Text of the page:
Touchkit – IR Multitouch Screen

If you’ve got an extra grand laying around, you can pre-order one of [nortd]’s touchkits. It features a unique custom made acrylic screen with a crap ton of IR LEDs embedded in it. An included IR camera provides the input and a projector (you get to supply your own) is used to light the surface. We mentioned this in our multitouch roundup and you can find a video of it embedded after the break.

[via ladyada]

11 thoughts on “Touchkit – IR Multitouch Screen

  1. response is a has a lot to do with the camera setup and software involved as well.

    To say “this screen method is way more responsive than that screen method” is a bit overhyping.

    Certainly, the screen is a very important component, but it is only one of three main components. not to mention the fact that, in reality, the screen provides absolutely *no* response. it doesn’t *respond* to anything. ie-it is the *passive* component in the system. thus, there is no measurement known to man that can quantify its ‘response’

    the quality of ir illumination within the screen will certainly affect performance, but to evaluate the responsiveness of the *screen itself* is a a gross misrepresentation of the technology.

    a lot like saying that the fat wing on the back makes my car go faster.

    say ‘the power of ir illumination, combined with the evenness throughout, provides a superior surface for the camera and software to respond to, improving performance.’

  2. Much like the Wii remote, I don’t see multi-touch very interesting beyond a tech demo… I move most efficiently with my fingers across the keyboard, I can be more productive using the keyboard as opposed to a mouse because the movements are smaller and more direct.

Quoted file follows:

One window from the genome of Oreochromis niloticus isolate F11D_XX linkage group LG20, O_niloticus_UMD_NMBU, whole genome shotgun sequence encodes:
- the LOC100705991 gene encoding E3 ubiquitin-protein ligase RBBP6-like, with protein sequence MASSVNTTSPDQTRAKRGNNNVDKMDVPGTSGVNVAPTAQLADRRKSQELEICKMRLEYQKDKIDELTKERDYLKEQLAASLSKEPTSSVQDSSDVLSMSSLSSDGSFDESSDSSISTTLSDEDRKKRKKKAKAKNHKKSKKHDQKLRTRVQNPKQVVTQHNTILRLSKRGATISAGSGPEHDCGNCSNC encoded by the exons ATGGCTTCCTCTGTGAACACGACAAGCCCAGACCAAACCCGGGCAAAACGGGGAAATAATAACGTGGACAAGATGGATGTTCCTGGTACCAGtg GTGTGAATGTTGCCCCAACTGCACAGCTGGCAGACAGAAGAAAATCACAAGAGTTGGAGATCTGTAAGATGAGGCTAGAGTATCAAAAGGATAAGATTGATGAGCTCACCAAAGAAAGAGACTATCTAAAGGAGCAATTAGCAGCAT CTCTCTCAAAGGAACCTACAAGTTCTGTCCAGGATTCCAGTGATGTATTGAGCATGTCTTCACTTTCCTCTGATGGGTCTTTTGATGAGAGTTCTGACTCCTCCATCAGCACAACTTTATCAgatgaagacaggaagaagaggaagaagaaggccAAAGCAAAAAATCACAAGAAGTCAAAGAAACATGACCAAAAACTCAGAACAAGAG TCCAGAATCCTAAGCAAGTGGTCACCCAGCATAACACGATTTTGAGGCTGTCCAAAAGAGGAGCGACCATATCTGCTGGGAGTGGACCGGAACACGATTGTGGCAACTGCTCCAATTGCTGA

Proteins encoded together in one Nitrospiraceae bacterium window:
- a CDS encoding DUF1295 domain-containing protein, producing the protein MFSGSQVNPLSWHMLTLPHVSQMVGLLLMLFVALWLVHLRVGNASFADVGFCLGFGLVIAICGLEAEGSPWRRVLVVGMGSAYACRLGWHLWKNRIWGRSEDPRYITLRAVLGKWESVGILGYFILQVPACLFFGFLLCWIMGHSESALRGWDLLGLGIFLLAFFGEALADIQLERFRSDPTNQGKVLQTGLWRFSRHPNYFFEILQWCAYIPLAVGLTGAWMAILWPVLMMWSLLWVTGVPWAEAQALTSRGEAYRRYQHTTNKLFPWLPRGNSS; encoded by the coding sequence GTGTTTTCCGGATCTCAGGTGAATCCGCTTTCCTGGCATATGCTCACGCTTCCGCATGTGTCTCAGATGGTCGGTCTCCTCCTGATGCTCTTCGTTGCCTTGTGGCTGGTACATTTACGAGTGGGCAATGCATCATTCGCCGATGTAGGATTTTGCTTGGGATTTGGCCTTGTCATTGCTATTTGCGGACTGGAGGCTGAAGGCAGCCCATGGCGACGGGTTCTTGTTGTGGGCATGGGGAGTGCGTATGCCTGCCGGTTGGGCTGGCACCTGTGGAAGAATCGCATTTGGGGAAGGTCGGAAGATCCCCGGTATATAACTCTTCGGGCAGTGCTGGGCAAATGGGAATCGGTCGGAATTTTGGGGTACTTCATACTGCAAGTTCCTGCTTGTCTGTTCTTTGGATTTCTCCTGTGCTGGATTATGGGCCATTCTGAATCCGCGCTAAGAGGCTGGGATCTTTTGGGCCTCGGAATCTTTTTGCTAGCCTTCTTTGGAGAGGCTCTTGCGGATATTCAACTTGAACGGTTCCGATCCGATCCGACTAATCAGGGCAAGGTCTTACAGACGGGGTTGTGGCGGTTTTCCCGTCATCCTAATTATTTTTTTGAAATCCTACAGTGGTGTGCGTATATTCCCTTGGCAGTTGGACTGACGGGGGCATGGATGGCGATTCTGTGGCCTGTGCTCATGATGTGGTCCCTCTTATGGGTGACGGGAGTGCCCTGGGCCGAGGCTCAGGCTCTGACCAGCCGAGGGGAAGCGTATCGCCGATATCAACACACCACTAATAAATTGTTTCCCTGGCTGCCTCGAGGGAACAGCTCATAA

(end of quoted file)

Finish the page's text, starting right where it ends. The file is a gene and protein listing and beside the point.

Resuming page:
why would I want to replace minute direct finger movements with using both my arms to do the same work?

    I can see some use for it in particular applications, if you’re doing photo work or maybe 3D work (though a SpaceBall for 3D is even better than this IMO) but for web browsing, sending documents and emails, even for video games… 90% of the things people use computers for I don’t see any benefit to multi-touch over a keyboard and mouse.

    I guess I don’t understand why people are swooning for this stuff.

  3. i agree with [twistedsymphony]. This is a great proof-of-concept, like the ones before it, but at this point enough with the shiny. I’d like to see someone find and apply practical uses for this. Seriously, fingerpainting was much more fun because you’d actually get paint everywhere. =P

  4. I think that the multitouch display does have some uses:

    For multiple users interacting with one large display
    Spoiling the fun of painting for future kids
    and that’s about it

    Multi touch displays are mostly about the shiny new tech aspect. I have to admit that they are cool but I think if I had one then the cool, fun part would soon wear off and I’d be wondering why I’d spent all my cash on something I’m hardly going to use.

  5. Well if I had one it would seem really useful as a control panel for a home-automation system. Like I could use it to display and control the status of all the lights and vents and door locks in my house. I guess I could do that with a regular touchscreen too, but I’d think a 60 inch multitouch that could be used for that and as a television (hey, it’s just a regular projector, right?) would be more worth the cost than a 60 inch capacitive touchscreen, assuming they make such things. It also seems like a multitouch would come in handy for presentations, like showing guests my photography. Or schematics. Or I could just use it to fulfill my fantasy of giving a bunch of elite assault storm troopers a pre-mission briefing.

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